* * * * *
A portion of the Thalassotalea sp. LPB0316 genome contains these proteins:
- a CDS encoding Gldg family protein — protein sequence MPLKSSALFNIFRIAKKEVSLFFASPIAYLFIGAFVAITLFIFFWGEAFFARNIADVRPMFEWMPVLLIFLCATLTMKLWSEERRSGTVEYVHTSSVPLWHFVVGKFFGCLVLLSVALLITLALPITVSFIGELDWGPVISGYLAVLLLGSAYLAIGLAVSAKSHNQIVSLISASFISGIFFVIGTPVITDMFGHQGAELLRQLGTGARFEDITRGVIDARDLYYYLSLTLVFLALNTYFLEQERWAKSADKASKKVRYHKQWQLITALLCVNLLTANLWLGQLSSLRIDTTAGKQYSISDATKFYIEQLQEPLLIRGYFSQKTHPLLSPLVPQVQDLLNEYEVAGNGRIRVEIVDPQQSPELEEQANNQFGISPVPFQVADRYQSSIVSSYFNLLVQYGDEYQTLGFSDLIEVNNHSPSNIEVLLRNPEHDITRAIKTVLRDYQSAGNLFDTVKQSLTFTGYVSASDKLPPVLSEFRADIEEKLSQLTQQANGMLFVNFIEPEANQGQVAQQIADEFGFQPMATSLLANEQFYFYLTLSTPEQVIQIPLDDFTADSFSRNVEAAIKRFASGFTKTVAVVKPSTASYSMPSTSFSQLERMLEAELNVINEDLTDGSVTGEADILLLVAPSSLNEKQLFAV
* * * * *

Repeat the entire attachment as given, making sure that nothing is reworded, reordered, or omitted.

A portion of the Thalassotalea sp. LPB0316 genome contains these proteins:
- a CDS encoding Gldg family protein — protein sequence MPLKSSALFNIFRIAKKEVSLFFASPIAYLFIGAFVAITLFIFFWGEAFFARNIADVRPMFEWMPVLLIFLCATLTMKLWSEERRSGTVEYVHTSSVPLWHFVVGKFFGCLVLLSVALLITLALPITVSFIGELDWGPVISGYLAVLLLGSAYLAIGLAVSAKSHNQIVSLISASFISGIFFVIGTPVITDMFGHQGAELLRQLGTGARFEDITRGVIDARDLYYYLSLTLVFLALNTYFLEQERWAKSADKASKKVRYHKQWQLITALLCVNLLTANLWLGQLSSLRIDTTAGKQYSISDATKFYIEQLQEPLLIRGYFSQKTHPLLSPLVPQVQDLLNEYEVAGNGRIRVEIVDPQQSPELEEQANNQFGISPVPFQVADRYQSSIVSSYFNLLVQYGDEYQTLGFSDLIEVNNHSPSNIEVLLRNPEHDITRAIKTVLRDYQSAGNLFDTVKQSLTFTGYVSASDKLPPVLSEFRADIEEKLSQLTQQANGMLFVNFIEPEANQGQVAQQIADEFGFQPMATSLLANEQFYFYLTLSTPEQVIQIPLDDFTADSFSRNVEAAIKRFASGFTKTVAVVKPSTASYSMPSTSFSQLERMLEAELNVINEDLTDGSVTGEADILLLVAPSSLNEKQLFAV